Summaries for Patients |

Mutations in DNA Mismatch Repair Genes FREE

[+] Article, Author, and Disclosure Information

The summary below is from the full report titled “The Hereditary Nonpolyposis Colorectal Cancer Syndrome: Genetics and Clinical Implications.” It is in the 1 April 2003 issue of Annals of Internal Medicine (volume 138, pages 560-570). The authors are D.C. Chung and A.K. Rustgi.

Ann Intern Med. 2003;138(7):I-53. doi:10.7326/0003-4819-138-7-200304010-00005
Text Size: A A A

What is the problem and what is known about it so far?

Cancer is fundamentally a genetic disorder. A defect, or mutation, in a specific gene can increase cancer risk. Before most mutations become a problem, the cell's built-in repair system usually fixes them in a fashion similar to a computer spell checker. The DNA mismatch repair system recognizes one type of mutation and corrects it by substituting the right chemical structures in the gene. However, when gene mutations occur in the genes for the repair system itself, it may not be able to do its job.

Mutated genes in the DNA mismatch repair system may cause a disorder called hereditary nonpolyposis colorectal cancer (HNPCC), or Lynch, syndrome. People with HNPCC have an increased risk for specific types of cancer, and their risk for colon cancer over their lifetime is very high (80%).

Why did the authors do this review?

To provide physicians with information on the connection between molecular genetics and clinical care and on how to diagnose, detect, and manage the HNPCC syndrome, including guidelines for genetic testing.

How did the authors do this review?

They described normal DNA replication, the process that occurs when a cell divides and copies its genetic information into new cells; explained the mechanisms for repair of gene mutations that may occur during DNA replication; and defined the basis for diagnosing HNPCC.

What did the authors find?

They showed the consequences of mutations in key genes involved in DNA mismatch repair. When these mutations occur, the DNA mismatch repair system cannot do its job and gene mutations accumulate uncorrected. One type of mutation, called DNA microsatellite instability (MSI), can lead to cancer when it occurs in genes that regulate cell growth. An individual with mutations in key DNA mismatch repair genes develops tumors that have a high level of MSI.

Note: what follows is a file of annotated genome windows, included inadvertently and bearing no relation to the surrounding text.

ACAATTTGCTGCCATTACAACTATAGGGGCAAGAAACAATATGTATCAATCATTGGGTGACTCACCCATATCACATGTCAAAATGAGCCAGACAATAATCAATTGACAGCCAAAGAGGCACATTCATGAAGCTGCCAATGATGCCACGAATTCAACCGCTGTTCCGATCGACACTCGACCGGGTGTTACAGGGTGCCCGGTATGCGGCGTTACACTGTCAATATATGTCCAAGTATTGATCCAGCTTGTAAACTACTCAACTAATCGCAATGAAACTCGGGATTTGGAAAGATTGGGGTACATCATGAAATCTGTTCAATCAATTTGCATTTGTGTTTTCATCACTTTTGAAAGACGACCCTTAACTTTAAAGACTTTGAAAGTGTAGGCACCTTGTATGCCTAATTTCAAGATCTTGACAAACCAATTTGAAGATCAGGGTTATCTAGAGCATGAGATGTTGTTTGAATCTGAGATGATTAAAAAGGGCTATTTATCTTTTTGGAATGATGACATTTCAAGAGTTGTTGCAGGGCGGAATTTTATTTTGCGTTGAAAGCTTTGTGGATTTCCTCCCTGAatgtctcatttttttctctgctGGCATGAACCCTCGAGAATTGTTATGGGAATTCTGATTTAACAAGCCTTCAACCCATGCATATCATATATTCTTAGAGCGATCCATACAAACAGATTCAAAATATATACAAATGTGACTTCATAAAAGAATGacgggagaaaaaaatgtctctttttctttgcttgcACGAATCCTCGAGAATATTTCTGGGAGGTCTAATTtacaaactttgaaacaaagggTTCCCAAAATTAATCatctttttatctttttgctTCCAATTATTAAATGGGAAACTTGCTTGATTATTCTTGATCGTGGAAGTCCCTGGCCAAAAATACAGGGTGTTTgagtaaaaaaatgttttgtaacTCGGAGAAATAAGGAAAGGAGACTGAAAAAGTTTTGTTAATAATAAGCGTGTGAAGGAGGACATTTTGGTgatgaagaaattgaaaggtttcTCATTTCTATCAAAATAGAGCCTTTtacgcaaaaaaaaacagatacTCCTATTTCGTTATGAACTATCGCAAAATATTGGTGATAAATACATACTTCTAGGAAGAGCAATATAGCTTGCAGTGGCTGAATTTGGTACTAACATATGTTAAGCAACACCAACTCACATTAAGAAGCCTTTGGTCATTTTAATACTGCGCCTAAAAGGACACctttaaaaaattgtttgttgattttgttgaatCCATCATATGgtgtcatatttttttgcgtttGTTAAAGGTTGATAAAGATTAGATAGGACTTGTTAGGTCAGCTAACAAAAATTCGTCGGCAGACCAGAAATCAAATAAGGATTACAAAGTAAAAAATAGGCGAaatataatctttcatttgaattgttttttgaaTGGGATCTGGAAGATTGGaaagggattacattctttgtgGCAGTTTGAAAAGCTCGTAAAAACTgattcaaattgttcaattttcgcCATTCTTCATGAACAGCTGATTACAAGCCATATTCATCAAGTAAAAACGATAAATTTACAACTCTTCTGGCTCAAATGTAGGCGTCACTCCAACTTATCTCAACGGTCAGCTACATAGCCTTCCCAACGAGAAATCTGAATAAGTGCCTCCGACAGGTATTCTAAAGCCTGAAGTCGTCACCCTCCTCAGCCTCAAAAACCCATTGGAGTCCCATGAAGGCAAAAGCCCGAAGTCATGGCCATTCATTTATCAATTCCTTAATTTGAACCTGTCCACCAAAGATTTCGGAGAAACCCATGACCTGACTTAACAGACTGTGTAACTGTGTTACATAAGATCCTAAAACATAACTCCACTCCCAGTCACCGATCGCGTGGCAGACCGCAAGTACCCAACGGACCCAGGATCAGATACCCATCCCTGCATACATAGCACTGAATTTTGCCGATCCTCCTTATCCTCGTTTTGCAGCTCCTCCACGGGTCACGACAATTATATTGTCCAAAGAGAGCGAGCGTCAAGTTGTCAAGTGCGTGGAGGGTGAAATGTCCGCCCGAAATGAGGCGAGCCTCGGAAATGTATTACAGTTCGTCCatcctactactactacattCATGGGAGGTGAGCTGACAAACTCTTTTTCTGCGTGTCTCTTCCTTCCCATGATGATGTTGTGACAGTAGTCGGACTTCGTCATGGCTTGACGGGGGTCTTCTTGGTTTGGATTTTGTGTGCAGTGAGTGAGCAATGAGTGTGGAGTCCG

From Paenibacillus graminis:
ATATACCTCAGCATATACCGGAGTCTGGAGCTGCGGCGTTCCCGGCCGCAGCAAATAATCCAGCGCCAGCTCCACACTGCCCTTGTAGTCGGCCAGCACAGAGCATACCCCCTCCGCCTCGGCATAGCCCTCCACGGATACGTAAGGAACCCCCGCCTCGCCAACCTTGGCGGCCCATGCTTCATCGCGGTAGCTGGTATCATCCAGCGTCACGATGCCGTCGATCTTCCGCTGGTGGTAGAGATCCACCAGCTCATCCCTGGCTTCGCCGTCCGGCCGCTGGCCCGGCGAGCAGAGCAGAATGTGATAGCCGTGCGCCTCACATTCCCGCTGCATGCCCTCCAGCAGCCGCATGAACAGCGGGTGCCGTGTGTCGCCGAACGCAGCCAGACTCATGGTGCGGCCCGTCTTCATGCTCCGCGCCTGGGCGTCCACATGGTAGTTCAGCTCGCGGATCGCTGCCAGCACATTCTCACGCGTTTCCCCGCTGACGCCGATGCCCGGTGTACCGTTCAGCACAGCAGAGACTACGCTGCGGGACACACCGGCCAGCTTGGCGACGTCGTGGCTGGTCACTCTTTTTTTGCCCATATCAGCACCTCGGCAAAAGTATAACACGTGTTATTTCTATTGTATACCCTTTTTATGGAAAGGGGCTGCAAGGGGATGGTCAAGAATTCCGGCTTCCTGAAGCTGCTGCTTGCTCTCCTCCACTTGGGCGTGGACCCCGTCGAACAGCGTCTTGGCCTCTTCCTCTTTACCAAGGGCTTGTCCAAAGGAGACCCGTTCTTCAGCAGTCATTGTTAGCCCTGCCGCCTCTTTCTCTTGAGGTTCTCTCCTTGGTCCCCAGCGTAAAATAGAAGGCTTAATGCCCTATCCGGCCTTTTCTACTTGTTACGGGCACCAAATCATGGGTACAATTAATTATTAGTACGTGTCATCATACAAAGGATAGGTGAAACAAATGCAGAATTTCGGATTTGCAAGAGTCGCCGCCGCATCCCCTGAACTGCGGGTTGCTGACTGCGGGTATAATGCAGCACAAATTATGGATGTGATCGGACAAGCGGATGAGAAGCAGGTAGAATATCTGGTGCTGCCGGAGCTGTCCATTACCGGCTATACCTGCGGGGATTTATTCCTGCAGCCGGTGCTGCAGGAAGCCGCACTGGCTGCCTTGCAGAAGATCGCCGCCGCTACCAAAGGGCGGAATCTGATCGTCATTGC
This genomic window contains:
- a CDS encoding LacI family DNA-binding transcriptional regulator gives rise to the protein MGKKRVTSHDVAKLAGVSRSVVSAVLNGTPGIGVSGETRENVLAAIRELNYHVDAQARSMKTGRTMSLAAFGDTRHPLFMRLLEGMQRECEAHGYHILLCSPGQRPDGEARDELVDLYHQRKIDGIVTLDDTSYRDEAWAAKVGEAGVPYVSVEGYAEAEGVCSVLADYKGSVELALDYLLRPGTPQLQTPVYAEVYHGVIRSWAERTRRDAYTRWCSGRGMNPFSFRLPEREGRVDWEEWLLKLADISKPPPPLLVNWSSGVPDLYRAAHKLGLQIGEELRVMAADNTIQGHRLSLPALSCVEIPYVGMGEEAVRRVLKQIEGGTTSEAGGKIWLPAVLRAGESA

Families displaying only colorectal cancer are classified as HNPCC type I, while HNPCC type II families may also develop extracolonic cancer, usually in the uterus, stomach, ovary, kidney, urinary tract, biliary tract, and small intestine. Cancer progression in persons with HNPCC can be rapid. Frequent surveillance, including annual colonoscopy, can reduce cancer incidence and death.

What are the implications of this review?

A clear relationship exists between genetics and cancer. A careful family history is a key way for physicians to assess cancer risk and potentially diagnose cancer before symptoms develop. When a physician takes a family history and discovers that one or more persons had multiple diagnoses of young-onset colorectal cancer (before age 50), HNPCC should be considered. Diagnosis may be made by a genetic test wherein DNA from a blood sample is studied for altered genes in the DNA mismatch repair system.

Genetic testing can be performed in persons with suspected HNPCC to confirm the diagnosis and to assess risk in presymptomatic family members. If HNPCC is diagnosed in a patient through genetic testing, at-risk family members can also be tested. However, HNPCC can still be present even if results on genetic tests are negative. The HNPCC syndrome is genetically complex, and additional, as-yet-unidentified genes may contribute to it.





Citing articles are presented as examples only. In non-demo SCM6 implementation, integration with CrossRef’s "Cited By" API will populate this tab (http://www.crossref.org/citedby.html).


Submit a Comment/Letter
Submit a Comment/Letter

Summary for Patients

Clinical Slide Sets

Terms of Use

The In the Clinic® slide sets are owned and copyrighted by the American College of Physicians (ACP). All text, graphics, trademarks, and other intellectual property incorporated into the slide sets remain the sole and exclusive property of the ACP. The slide sets may be used only by the person who downloads or purchases them and only for the purpose of presenting them during not-for-profit educational activities. Users may incorporate the entire slide set or selected individual slides into their own teaching presentations but may not alter the content of the slides in any way or remove the ACP copyright notice. Users may make print copies for use as hand-outs for the audience the user is personally addressing but may not otherwise reproduce or distribute the slides by any means or media, including but not limited to sending them as e-mail attachments, posting them on Internet or Intranet sites, publishing them in meeting proceedings, or making them available for sale or distribution in any unauthorized form, without the express written permission of the ACP. Unauthorized use of the In the Clinic slide sets will constitute copyright infringement.


Want to Subscribe?

Learn more about subscription options

Related Articles
Journal Club
Topic Collections
PubMed Articles
Forgot your password?
Enter your username and email address. We'll send you a reminder to the email address on record.